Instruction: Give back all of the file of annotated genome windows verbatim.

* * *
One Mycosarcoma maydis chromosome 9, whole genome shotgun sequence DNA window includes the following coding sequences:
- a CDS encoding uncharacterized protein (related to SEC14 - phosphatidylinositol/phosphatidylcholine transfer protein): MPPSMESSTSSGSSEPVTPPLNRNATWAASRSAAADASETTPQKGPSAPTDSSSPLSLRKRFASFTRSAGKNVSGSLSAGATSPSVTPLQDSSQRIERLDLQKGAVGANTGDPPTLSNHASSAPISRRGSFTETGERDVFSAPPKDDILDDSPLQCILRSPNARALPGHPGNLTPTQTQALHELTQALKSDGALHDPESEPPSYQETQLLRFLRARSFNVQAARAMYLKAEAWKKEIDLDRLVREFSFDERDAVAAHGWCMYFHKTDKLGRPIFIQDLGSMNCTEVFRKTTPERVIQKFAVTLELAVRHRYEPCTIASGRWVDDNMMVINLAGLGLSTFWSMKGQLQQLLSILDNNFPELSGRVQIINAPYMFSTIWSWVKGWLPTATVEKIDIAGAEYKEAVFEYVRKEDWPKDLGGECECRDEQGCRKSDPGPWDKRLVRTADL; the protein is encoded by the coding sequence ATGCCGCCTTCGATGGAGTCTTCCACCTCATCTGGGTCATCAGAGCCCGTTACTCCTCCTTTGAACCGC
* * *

One Mycosarcoma maydis chromosome 9, whole genome shotgun sequence DNA window includes the following coding sequences:
- a CDS encoding uncharacterized protein (related to SEC14 - phosphatidylinositol/phosphatidylcholine transfer protein): MPPSMESSTSSGSSEPVTPPLNRNATWAASRSAAADASETTPQKGPSAPTDSSSPLSLRKRFASFTRSAGKNVSGSLSAGATSPSVTPLQDSSQRIERLDLQKGAVGANTGDPPTLSNHASSAPISRRGSFTETGERDVFSAPPKDDILDDSPLQCILRSPNARALPGHPGNLTPTQTQALHELTQALKSDGALHDPESEPPSYQETQLLRFLRARSFNVQAARAMYLKAEAWKKEIDLDRLVREFSFDERDAVAAHGWCMYFHKTDKLGRPIFIQDLGSMNCTEVFRKTTPERVIQKFAVTLELAVRHRYEPCTIASGRWVDDNMMVINLAGLGLSTFWSMKGQLQQLLSILDNNFPELSGRVQIINAPYMFSTIWSWVKGWLPTATVEKIDIAGAEYKEAVFEYVRKEDWPKDLGGECECRDEQGCRKSDPGPWDKRLVRTADL; the protein is encoded by the coding sequence ATGCCGCCTTCGATGGAGTCTTCCACCTCATCTGGGTCATCAGAGCCCGTTACTCCTCCTTTGAACCGC